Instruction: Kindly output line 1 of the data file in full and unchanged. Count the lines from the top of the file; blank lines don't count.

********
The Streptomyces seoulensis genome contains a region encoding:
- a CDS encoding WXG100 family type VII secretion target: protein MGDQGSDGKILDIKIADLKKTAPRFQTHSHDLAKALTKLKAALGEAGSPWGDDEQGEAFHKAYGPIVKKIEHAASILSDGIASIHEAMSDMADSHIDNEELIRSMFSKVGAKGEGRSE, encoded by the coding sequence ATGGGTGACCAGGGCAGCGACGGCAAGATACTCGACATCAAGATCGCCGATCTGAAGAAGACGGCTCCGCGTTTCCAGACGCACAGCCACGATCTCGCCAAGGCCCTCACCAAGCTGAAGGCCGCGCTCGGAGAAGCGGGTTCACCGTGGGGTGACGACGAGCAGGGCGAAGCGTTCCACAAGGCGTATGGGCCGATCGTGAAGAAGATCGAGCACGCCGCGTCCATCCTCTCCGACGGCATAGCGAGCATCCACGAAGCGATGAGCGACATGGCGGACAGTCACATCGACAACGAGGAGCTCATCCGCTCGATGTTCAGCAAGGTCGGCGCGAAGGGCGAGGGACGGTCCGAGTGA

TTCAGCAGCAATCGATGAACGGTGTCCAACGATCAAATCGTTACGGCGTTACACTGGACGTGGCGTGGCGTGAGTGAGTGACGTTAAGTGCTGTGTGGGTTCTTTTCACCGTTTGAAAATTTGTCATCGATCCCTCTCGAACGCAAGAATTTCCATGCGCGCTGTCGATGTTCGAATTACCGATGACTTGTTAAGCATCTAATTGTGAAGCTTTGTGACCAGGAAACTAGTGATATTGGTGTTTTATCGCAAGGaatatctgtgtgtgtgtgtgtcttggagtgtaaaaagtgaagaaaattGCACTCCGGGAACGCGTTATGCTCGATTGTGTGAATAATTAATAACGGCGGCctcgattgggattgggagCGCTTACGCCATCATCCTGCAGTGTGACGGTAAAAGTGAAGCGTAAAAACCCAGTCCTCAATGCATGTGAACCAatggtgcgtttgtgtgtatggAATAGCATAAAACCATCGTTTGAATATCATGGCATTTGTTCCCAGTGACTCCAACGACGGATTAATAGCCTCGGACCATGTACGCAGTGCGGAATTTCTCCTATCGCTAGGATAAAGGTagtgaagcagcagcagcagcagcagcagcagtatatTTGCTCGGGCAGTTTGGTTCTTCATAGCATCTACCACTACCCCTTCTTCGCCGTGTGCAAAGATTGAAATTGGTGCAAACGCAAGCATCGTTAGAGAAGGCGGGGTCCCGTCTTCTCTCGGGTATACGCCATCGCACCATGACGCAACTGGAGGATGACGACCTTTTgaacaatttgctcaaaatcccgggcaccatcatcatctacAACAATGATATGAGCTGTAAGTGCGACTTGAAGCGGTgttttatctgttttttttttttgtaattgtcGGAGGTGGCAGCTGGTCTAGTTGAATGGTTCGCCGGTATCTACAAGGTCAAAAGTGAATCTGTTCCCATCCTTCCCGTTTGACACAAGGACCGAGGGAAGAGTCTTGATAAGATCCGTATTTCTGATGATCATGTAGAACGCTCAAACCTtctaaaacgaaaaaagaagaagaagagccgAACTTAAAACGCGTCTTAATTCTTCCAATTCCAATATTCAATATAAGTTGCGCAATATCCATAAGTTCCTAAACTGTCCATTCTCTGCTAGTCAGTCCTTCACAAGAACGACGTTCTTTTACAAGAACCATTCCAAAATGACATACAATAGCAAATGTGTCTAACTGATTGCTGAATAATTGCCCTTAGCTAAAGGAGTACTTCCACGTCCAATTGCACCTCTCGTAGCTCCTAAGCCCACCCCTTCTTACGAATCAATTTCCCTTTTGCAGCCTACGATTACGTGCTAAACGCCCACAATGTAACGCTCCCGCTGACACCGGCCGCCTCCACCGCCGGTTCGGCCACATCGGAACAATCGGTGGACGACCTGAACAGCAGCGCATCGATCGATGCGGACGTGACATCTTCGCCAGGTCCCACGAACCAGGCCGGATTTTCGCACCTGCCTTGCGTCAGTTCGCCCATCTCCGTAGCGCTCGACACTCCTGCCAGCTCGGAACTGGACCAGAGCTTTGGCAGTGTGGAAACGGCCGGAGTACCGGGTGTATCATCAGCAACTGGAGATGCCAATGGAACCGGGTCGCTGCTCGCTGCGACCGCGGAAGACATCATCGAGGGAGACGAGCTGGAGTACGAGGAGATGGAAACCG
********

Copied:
The Streptomyces seoulensis genome contains a region encoding: